Since 1943 (he was 26), Mitchum has been in 100-plus movies and slowly chiseled an acting career of Rushmore monumentality. He brought a new kind of love to the postwar screen (sex) and a new kind of ethos (stoic doubt). His bedroom eyes and barroom mouth bespoke the rig­ors of the sack and the sauce. In the two movies be made with Jane Russell — ­Macao and His Kind of Woman — the pair are so sultrily laconic and sleepy (they look like twins) that it seemed as though they were filmed between rounds in the boudoir. When I mention my fondness for these films, he dismisses me with “You just like tits, Carrie.” I reply: “Hers or yours?” Almost guffawing, Mitchum growls, “Hers are bigger, mine are fur­ther.” I don’t know what he means, nei­ther does he, but we both know a punch line when we hear one.

For Mitchum on screen, sex wasn’t about romance or conquest; it was an  . . .

Continue reading.

Written by Leisureguy

12 October 2020 at 2:53 pm

Posted in Movies & TV

Borgen and how men treat women

leave a comment »

“Borgen” was made 10 years ago, and a lot has happened in the post 10 years. I think people in general have become more sensitized to how women are too often treated badly by men. A cultural shift means the we see things from a new perspective.

To take a clear example from movies, the character portrayed by John Cusak in “Say Anything” (1989) and by Robert Downey, Jr. in “Only You” (1996) are both stalkers, and that aberration — stalking a woman of interest — was at the time of those movies still presented as “romantic,” though today it seems creepy and inappropriate (much like ignoring a woman repeatedly saying “No” and refusing to accept her stated wish that a man leave her alone).

In Borgen, we see repeated clear examples of behavior that today seems obviously transgressive, though it’s not clear whether the audience is intended to judge the behavior as such. Maybe the creators thought that was okay behavior? However, the inappropriateness is so overt that I believe the series does deliberately take the stance, “Look at how these men behave!” and offers us a look at such behavior from a more enlightened view.

At any rate, some of the behavior seems shocking to current norms and attitudes: men being presumptuous, condescending, arrogant, immature, and with a poor sense of boundaries and propriety. It’s not all the male characters, and even those who exhibit bad behavior differ in the degree of offense, but cringe-worthy behavior happens often enough and in enough situations that it does seem the series is making a comment.

Watch it and see what you think. It’s on Netflix.

Certainly I now cringe at some things I did years ago. What was I thinking? But perhaps that’s a good thing — a sign of progress, as when one reads something he wrote years ago and now sees it as very poorly written.

Written by Leisureguy

12 September 2020 at 8:21 pm

Posted in Movies & TV

Great political TV series on Netflix

leave a comment »


Written by Leisureguy

9 September 2020 at 6:34 pm

Grim thought in a line from a movie for children

leave a comment »

The movie is The Kid Who Would Be King.

The line is “A land is only as good as its leaders,” said by Merlin, played by Patrick Stewart.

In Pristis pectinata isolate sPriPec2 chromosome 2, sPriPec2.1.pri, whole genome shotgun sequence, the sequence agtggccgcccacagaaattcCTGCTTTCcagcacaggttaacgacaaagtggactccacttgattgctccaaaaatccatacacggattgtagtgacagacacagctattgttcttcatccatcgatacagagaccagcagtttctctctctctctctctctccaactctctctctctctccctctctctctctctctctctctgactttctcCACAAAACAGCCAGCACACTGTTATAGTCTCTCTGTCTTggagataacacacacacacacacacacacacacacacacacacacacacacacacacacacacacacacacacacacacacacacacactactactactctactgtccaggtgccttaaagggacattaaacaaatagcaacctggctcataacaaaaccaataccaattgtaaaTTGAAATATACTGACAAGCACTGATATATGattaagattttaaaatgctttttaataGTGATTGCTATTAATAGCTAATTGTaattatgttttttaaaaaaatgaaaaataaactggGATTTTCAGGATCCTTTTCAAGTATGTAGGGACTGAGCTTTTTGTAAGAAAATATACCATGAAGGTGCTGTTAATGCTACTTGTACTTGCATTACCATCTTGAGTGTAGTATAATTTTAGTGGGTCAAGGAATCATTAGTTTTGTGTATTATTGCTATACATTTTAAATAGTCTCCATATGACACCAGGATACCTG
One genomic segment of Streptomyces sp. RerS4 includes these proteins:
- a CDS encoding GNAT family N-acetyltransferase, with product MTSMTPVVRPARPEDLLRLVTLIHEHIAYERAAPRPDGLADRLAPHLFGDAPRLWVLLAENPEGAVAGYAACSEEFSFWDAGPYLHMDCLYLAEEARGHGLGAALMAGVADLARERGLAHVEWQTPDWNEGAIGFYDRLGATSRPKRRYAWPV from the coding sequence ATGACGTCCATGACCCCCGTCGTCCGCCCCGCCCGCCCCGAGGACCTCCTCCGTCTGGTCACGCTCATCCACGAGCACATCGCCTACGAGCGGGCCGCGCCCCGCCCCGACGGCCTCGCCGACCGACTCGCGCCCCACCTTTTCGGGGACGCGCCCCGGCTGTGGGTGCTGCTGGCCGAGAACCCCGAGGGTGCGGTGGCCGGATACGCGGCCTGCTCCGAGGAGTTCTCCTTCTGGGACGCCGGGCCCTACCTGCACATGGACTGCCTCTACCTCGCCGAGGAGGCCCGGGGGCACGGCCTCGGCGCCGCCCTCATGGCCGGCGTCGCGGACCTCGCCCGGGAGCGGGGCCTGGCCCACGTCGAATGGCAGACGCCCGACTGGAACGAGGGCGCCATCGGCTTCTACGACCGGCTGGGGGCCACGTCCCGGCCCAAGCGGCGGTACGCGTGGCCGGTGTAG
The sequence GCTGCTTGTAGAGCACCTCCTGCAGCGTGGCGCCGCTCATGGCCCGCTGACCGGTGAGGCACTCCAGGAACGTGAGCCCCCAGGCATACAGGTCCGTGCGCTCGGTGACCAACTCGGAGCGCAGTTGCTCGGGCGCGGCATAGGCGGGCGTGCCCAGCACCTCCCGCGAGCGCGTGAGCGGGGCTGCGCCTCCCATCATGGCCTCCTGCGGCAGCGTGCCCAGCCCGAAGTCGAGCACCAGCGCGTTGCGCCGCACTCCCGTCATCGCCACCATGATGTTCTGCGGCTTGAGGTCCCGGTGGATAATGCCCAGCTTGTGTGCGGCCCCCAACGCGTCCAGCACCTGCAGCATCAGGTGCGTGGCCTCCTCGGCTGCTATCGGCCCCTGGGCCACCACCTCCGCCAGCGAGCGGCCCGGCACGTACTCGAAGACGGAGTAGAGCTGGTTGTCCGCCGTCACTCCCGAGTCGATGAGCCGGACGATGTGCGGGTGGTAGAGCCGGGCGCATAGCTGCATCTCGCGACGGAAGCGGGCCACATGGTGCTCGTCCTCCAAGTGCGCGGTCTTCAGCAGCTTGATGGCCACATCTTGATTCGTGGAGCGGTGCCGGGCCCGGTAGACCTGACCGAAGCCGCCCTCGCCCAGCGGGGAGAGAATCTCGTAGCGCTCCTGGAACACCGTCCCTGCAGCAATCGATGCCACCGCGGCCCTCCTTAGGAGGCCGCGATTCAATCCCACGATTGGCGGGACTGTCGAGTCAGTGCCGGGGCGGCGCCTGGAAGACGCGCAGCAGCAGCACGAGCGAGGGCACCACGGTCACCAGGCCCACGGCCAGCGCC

Written by Leisureguy

2 August 2020 at 8:26 am

Posted in Movies & TV

If you listen to me, ….

leave a comment »

Read The Power Broker: Robert Moses and the Fall of New York, by Robert A. Caro. That is fascinating in itself and also provides context for Ed Norton’s movie Motherless Brooklyn, which is worth seeing and wonderfully done.

Written by Leisureguy

19 July 2020 at 6:51 pm

Posted in Books, Movies & TV

Tap Dance to Anna Kendrick’s cup son in “Pitch Perfect”

leave a comment »

The sequence in Pitch Perfect starts at 26:30 if you want to see it again.

Written by Leisureguy

16 July 2020 at 2:50 pm

Posted in Movies & TV, Music, Video

Steve Martin: “Carl Reiner, Perfect”

leave a comment »

Steve Martin’s eulogic essay on Carl Reiner:

I’ve known only two perfect people in my life. One is that son of a bitch Martin Short; the other is Carl Reiner.

I met Carl in 1979 when I asked him to direct my first film, “The Jerk.” Carl was the go-to comedy director of the day, having made hits like “Oh, God!” as well as respected art fare like “Where’s Poppa?” Carl said yes, and I was thrilled. Exhausted by my previous 10 years on the road and a bit personally lost, I would now get to hole up face-to-face with Carl Reiner while we worked on a movie script. Rather than hibernating in my barely furnished condominium — the road had left my personal life bereft — I would hang out at his home on Rodeo Drive, where the sofas and pillows held indented impressions representing years of family and friends.

I was a novice film actor-writer wannabe, and I got lessons right away. Minutes after I arrived, he opened the script and said, “Here’s the first thing I do.” He started going through page by page making occasional marks. I said, “What are you doing?” He said, “I’m changing all the nights to days.” Carl was saving cast and crew the pain of unnecessary night shoots, where your body clock is severely whiplashed, as though you’ve taken a quick weekend round trip to China.

My goal as a co-writer of the script was a joke on every page; Carl’s was too, but all through the process he stressed and bolstered the tangential romance that was in the early drafts until it was in the forefront. Carl’s most valuable contribution to the movie was its emotional center, and I suspect it was those heart tugs that made the film a success.

“The Jerk” was filmed during the gas crisis, so Carl would pick me up for work every day in his Honda Civic. That seemed reasonable, so I bought a Honda Civic. Carl had seltzer water in blue bottles delivered weekly by the last remaining seltzer-water delivery service in Beverly Hills. That seemed reasonable, too, so I had seltzer water delivered to my WASP-y bachelor household. Carl’s influence on me was just beginning.